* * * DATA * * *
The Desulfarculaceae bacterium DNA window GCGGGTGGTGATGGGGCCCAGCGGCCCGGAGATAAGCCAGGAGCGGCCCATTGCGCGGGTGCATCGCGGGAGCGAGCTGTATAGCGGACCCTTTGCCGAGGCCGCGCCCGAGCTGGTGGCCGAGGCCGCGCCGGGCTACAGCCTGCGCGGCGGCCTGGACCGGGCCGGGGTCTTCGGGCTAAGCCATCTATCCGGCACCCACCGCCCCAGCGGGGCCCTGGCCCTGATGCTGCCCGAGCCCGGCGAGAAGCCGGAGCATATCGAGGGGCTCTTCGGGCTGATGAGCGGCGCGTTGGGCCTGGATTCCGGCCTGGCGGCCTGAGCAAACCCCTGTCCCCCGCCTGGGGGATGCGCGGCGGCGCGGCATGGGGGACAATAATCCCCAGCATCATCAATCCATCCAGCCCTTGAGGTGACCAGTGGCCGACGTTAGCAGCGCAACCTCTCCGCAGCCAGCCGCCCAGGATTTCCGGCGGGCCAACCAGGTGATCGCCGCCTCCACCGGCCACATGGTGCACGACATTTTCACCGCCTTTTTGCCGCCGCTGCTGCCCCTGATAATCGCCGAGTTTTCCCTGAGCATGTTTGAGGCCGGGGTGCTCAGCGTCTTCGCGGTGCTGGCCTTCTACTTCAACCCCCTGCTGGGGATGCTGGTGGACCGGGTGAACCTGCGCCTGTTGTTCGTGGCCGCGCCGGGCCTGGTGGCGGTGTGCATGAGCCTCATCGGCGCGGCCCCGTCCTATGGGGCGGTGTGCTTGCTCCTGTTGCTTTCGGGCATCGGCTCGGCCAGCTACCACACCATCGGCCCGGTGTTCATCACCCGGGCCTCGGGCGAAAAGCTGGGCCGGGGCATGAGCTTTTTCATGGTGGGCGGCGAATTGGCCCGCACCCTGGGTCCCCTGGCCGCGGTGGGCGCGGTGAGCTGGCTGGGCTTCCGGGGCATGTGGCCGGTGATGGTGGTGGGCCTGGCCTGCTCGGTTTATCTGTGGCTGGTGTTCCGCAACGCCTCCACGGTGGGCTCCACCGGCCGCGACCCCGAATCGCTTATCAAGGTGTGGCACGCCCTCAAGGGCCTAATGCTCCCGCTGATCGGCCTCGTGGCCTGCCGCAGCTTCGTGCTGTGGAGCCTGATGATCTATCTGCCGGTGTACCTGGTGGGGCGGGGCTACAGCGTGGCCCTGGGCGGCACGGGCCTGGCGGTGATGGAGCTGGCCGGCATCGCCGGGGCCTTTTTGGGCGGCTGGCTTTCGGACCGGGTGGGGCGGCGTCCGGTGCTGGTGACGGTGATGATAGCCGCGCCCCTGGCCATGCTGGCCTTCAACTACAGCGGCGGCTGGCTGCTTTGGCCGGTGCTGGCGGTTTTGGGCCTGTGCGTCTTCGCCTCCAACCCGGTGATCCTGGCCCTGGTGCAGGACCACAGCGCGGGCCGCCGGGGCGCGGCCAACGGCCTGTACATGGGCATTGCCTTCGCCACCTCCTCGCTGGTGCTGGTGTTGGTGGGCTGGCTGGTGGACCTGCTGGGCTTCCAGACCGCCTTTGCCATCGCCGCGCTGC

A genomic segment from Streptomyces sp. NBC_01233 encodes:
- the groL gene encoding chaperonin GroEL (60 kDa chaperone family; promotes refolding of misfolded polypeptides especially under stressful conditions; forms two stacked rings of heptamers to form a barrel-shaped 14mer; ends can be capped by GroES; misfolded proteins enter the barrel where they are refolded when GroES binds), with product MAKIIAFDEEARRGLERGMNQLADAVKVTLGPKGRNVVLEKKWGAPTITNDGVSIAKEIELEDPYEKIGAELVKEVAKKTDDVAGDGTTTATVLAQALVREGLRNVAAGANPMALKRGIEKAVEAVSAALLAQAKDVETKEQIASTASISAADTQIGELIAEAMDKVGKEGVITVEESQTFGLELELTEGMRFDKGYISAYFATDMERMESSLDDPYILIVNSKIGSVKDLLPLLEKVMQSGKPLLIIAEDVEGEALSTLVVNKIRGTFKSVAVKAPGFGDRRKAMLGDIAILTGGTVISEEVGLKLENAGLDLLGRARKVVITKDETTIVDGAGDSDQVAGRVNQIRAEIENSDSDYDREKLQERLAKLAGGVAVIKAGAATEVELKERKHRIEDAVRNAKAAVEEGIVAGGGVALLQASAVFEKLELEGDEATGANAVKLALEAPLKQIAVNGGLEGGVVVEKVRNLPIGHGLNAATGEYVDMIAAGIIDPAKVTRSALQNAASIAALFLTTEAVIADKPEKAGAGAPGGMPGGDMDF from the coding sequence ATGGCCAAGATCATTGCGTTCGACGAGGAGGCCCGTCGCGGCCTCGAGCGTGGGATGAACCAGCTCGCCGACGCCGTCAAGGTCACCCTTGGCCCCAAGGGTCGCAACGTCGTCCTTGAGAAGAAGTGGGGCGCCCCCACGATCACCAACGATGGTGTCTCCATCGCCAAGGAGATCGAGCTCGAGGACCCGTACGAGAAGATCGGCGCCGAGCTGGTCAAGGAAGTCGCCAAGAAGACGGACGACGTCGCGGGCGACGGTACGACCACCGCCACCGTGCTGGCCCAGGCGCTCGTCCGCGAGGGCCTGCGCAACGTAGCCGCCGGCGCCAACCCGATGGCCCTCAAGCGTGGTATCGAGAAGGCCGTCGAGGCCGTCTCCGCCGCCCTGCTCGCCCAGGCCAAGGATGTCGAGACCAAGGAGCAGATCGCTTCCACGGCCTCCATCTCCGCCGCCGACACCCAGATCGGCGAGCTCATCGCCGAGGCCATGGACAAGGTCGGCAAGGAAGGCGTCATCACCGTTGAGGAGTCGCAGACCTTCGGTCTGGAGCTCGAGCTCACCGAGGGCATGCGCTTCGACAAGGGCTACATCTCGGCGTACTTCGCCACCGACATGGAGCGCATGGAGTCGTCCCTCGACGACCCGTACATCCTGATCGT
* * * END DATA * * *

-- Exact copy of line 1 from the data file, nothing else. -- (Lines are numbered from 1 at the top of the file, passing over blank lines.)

The Desulfarculaceae bacterium DNA window GCGGGTGGTGATGGGGCCCAGCGGCCCGGAGATAAGCCAGGAGCGGCCCATTGCGCGGGTGCATCGCGGGAGCGAGCTGTATAGCGGACCCTTTGCCGAGGCCGCGCCCGAGCTGGTGGCCGAGGCCGCGCCGGGCTACAGCCTGCGCGGCGGCCTGGACCGGGCCGGGGTCTTCGGGCTAAGCCATCTATCCGGCACCCACCGCCCCAGCGGGGCCCTGGCCCTGATGCTGCCCGAGCCCGGCGAGAAGCCGGAGCATATCGAGGGGCTCTTCGGGCTGATGAGCGGCGCGTTGGGCCTGGATTCCGGCCTGGCGGCCTGAGCAAACCCCTGTCCCCCGCCTGGGGGATGCGCGGCGGCGCGGCATGGGGGACAATAATCCCCAGCATCATCAATCCATCCAGCCCTTGAGGTGACCAGTGGCCGACGTTAGCAGCGCAACCTCTCCGCAGCCAGCCGCCCAGGATTTCCGGCGGGCCAACCAGGTGATCGCCGCCTCCACCGGCCACATGGTGCACGACATTTTCACCGCCTTTTTGCCGCCGCTGCTGCCCCTGATAATCGCCGAGTTTTCCCTGAGCATGTTTGAGGCCGGGGTGCTCAGCGTCTTCGCGGTGCTGGCCTTCTACTTCAACCCCCTGCTGGGGATGCTGGTGGACCGGGTGAACCTGCGCCTGTTGTTCGTGGCCGCGCCGGGCCTGGTGGCGGTGTGCATGAGCCTCATCGGCGCGGCCCCGTCCTATGGGGCGGTGTGCTTGCTCCTGTTGCTTTCGGGCATCGGCTCGGCCAGCTACCACACCATCGGCCCGGTGTTCATCACCCGGGCCTCGGGCGAAAAGCTGGGCCGGGGCATGAGCTTTTTCATGGTGGGCGGCGAATTGGCCCGCACCCTGGGTCCCCTGGCCGCGGTGGGCGCGGTGAGCTGGCTGGGCTTCCGGGGCATGTGGCCGGTGATGGTGGTGGGCCTGGCCTGCTCGGTTTATCTGTGGCTGGTGTTCCGCAACGCCTCCACGGTGGGCTCCACCGGCCGCGACCCCGAATCGCTTATCAAGGTGTGGCACGCCCTCAAGGGCCTAATGCTCCCGCTGATCGGCCTCGTGGCCTGCCGCAGCTTCGTGCTGTGGAGCCTGATGATCTATCTGCCGGTGTACCTGGTGGGGCGGGGCTACAGCGTGGCCCTGGGCGGCACGGGCCTGGCGGTGATGGAGCTGGCCGGCATCGCCGGGGCCTTTTTGGGCGGCTGGCTTTCGGACCGGGTGGGGCGGCGTCCGGTGCTGGTGACGGTGATGATAGCCGCGCCCCTGGCCATGCTGGCCTTCAACTACAGCGGCGGCTGGCTGCTTTGGCCGGTGCTGGCGGTTTTGGGCCTGTGCGTCTTCGCCTCCAACCCGGTGATCCTGGCCCTGGTGCAGGACCACAGCGCGGGCCGCCGGGGCGCGGCCAACGGCCTGTACATGGGCATTGCCTTCGCCACCTCCTCGCTGGTGCTGGTGTTGGTGGGCTGGCTGGTGGACCTGCTGGGCTTCCAGACCGCCTTTGCCATCGCCGCGCTGC